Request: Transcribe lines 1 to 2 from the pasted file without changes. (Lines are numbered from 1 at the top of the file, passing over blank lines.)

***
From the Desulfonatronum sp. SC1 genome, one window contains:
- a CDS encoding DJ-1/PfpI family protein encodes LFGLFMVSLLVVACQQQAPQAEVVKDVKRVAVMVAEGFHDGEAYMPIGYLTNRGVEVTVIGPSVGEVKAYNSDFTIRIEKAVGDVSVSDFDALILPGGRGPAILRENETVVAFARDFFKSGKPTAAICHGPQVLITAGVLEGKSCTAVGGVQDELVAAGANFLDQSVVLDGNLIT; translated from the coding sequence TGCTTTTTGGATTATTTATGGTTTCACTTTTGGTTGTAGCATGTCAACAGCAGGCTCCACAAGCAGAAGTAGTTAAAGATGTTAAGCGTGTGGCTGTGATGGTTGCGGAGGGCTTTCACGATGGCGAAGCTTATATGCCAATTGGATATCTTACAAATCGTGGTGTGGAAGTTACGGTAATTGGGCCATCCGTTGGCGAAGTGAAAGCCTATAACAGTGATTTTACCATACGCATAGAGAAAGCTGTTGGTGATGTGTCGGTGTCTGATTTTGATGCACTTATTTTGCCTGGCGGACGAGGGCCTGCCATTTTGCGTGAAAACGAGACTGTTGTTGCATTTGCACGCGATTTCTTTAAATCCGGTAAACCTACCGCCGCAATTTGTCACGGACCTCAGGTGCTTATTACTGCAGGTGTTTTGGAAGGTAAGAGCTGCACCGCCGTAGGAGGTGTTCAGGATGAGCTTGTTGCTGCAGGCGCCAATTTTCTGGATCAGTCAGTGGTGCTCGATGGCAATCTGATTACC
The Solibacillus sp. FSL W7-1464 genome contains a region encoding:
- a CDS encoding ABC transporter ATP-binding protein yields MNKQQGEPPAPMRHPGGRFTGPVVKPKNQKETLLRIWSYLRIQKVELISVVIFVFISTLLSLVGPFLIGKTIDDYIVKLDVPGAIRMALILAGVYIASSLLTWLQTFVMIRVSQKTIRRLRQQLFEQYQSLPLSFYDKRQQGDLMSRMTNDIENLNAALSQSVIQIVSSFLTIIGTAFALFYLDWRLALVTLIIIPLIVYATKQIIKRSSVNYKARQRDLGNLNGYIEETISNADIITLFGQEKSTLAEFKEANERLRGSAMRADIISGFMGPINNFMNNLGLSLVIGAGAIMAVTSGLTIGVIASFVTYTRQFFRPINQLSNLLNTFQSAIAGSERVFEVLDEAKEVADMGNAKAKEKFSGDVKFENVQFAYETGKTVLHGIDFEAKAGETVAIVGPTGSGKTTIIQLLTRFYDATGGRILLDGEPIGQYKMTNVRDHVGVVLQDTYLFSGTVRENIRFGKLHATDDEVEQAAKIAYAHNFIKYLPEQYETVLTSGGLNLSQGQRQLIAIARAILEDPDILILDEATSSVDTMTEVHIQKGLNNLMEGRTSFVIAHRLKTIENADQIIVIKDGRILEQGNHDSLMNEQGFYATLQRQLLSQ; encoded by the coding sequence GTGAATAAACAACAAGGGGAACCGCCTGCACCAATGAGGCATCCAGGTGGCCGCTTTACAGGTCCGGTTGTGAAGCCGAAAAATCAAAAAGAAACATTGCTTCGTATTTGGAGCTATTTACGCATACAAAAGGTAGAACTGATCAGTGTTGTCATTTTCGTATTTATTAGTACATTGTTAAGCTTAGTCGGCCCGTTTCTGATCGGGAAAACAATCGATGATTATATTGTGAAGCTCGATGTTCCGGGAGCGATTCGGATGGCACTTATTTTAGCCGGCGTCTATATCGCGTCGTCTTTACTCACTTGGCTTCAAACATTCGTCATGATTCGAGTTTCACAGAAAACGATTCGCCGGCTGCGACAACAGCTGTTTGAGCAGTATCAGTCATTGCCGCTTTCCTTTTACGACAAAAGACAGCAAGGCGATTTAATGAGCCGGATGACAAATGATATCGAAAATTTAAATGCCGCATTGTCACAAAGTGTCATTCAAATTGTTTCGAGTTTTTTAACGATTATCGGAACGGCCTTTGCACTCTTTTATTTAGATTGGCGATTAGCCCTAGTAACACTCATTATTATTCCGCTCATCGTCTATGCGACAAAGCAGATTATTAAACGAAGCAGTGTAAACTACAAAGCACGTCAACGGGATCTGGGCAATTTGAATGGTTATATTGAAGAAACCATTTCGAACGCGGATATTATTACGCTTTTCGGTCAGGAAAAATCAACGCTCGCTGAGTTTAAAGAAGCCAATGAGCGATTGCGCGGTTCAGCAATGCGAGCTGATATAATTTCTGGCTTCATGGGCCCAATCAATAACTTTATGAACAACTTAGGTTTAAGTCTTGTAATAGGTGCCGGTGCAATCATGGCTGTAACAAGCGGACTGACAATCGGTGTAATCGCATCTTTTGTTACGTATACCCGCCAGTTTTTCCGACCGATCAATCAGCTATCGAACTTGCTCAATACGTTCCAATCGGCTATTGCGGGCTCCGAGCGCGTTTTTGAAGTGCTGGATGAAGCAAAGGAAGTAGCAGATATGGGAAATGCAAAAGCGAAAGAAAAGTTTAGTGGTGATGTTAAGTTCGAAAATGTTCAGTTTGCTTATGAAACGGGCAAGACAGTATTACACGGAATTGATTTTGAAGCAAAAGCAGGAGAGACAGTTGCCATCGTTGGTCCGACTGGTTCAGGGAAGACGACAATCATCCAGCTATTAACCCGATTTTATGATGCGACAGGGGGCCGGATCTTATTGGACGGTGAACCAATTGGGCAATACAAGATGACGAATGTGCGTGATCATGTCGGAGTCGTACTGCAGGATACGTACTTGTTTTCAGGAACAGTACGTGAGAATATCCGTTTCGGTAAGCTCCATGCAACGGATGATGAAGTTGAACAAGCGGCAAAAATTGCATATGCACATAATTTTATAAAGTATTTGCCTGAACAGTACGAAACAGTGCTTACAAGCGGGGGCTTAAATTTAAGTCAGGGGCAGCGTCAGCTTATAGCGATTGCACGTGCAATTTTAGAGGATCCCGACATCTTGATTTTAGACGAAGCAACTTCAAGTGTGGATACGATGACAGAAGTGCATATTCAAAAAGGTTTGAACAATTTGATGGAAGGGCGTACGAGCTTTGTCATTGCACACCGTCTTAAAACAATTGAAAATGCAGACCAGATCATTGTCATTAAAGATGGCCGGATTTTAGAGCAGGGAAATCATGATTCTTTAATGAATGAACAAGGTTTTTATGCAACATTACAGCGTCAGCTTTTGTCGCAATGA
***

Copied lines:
From the Desulfonatronum sp. SC1 genome, one window contains:
- a CDS encoding DJ-1/PfpI family protein encodes LFGLFMVSLLVVACQQQAPQAEVVKDVKRVAVMVAEGFHDGEAYMPIGYLTNRGVEVTVIGPSVGEVKAYNSDFTIRIEKAVGDVSVSDFDALILPGGRGPAILRENETVVAFARDFFKSGKPTAAICHGPQVLITAGVLEGKSCTAVGGVQDELVAAGANFLDQSVVLDGNLIT; translated from the coding sequence TGCTTTTTGGATTATTTATGGTTTCACTTTTGGTTGTAGCATGTCAACAGCAGGCTCCACAAGCAGAAGTAGTTAAAGATGTTAAGCGTGTGGCTGTGATGGTTGCGGAGGGCTTTCACGATGGCGAAGCTTATATGCCAATTGGATATCTTACAAATCGTGGTGTGGAAGTTACGGTAATTGGGCCATCCGTTGGCGAAGTGAAAGCCTATAACAGTGATTTTACCATACGCATAGAGAAAGCTGTTGGTGATGTGTCGGTGTCTGATTTTGATGCACTTATTTTGCCTGGCGGACGAGGGCCTGCCATTTTGCGTGAAAACGAGACTGTTGTTGCATTTGCACGCGATTTCTTTAAATCCGGTAAACCTACCGCCGCAATTTGTCACGGACCTCAGGTGCTTATTACTGCAGGTGTTTTGGAAGGTAAGAGCTGCACCGCCGTAGGAGGTGTTCAGGATGAGCTTGTTGCTGCAGGCGCCAATTTTCTGGATCAGTCAGTGGTGCTCGATGGCAATCTGATTACC